CHAPTER 7
Partial Differentiation
From the previous two chapters we know how to differentiate
functions
of one variable
. But many functions in economics depend on several
variables: output depends on both capital and labour, for example. In
this chapter we show how to differentiate
functions of several vari
ables
and apply this to find the
marginal products of labour and
capital, marginal utilities, and elasticities of demand
.
We use
differentials
to find the gradients of isoquants, and hence determine
marginal rates of substitution
.
—
—
1. Partial Derivatives
The derivative of a function of one variable, such as
y
(
x
), tells us the gradient of the function:
how
y
changes when
x
increases. If we have a function of more than one variable, such as:
z
(
x, y
) =
x
3
+ 4
xy
+ 5
y
2
we can ask, for example, how
z
changes when
x
increases but
y
doesn’t change. The answer
to this question is found by thinking of
z
as a function of
x
, and differentiating, treating
y
as if it were a constant parameter:
∂z
∂x
= 3
x
2
+ 4
y
This process is called partial differentiation. We write
∂z
∂x
rather than
dz
dx
, to emphasize that
z
is a function of another variable as well as
x
, which is being held constant.
∂z
∂x
is called the partial derivative of
z
with respect to
x
∂z
∂x
is pronounced “partial dee z by dee x”.
Similarly, if we hold
x
constant, we can find the partial derivative with respect to
y
:
∂z
∂y
= 4
x
+ 10
y
Remember from Chapter 4 that you can think of
z
(
x, y
) as a “surface” in 3 dimensions.
Imagine that
x
and
y
represent coordinates on a map, and
z
(
x, y
) represents the height of
the land at the point (
x, y
). Then,
∂z
∂x
tells you the gradient of the land as you walk in the
direction of increasing
x
, keeping the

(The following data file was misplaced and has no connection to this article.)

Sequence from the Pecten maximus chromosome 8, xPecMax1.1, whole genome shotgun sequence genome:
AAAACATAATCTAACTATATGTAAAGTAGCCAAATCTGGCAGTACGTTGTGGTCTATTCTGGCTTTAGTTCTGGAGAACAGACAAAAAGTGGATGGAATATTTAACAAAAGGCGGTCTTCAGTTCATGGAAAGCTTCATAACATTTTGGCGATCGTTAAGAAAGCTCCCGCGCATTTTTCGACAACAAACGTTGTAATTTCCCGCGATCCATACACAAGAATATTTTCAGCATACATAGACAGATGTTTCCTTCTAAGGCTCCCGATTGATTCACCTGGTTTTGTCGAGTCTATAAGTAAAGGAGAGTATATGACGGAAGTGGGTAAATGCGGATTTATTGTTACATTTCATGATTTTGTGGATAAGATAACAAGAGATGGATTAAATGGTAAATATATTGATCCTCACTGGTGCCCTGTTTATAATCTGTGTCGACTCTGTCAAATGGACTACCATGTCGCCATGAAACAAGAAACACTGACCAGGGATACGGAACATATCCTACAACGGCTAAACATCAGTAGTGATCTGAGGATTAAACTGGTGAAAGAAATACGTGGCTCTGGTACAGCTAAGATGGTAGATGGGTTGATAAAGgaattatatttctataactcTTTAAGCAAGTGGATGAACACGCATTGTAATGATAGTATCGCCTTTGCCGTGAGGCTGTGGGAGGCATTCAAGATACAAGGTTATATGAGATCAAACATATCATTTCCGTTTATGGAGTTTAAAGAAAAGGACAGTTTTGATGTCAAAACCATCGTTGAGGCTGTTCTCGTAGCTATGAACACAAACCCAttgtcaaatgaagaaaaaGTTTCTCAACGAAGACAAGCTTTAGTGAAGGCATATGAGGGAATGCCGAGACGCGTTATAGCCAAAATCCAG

y
coordinate constant.
If
∂z
∂x
>
0, you are walking
uphill; if it is negative you are going down. (Try drawing a picture to illustrate this.)
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7. PARTIAL DIFFERENTIATION
Exercises
7.1
:
Find the partial derivatives with respect to
x
and
y
of the functions:
(1)
f
(
x, y
) = 3
x
2

xy
4
(3)
g
(
x, y
) =
ln
x
y
(2)
h
(
x, y
) = (
x
+ 1)
2
(
y
+ 2)
Examples
1.1
:
For the function
f
(
x, y
) =
x
3
e

y
:
(i) Show that
f
is increasing in
x
for all values of
x
and
y
.
∂f
∂x
= 3
x
2
e

y
Since 3
x
2
>
0 for all values of
x
, and
e

y
>
0 for all values of
y
, this derivative is
always positive:
f
is increasing in
x
.
(ii) For what values of
x
and
y
is the function increasing in
y
?
∂f
∂y
=

x
3
e

y
When
x <
0 this derivative is positive, so
f
is increasing in
y
.
When
x >
0,
f
is
decreasing in
y
.
1.1. Secondorder Partial Derivatives
For the function in the previous section:
z
(
x, y
) =
x
3
+ 4
xy
+ 5
y
2
we found:
∂z
∂x
= 3
x
2
+ 4
y
∂z
∂y
= 4
x
+ 10
y
These are the
firstorder
partial derivatives. But we can differentiate again to find
second
order
partial derivatives. The second derivative with respect to
x
tells us how
∂z
∂x
changes as
x
increases, still keeping
y
constant.
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 Spring '10
 Vines
 Economics, Derivative, Supply And Demand, ... ..., Isoquant

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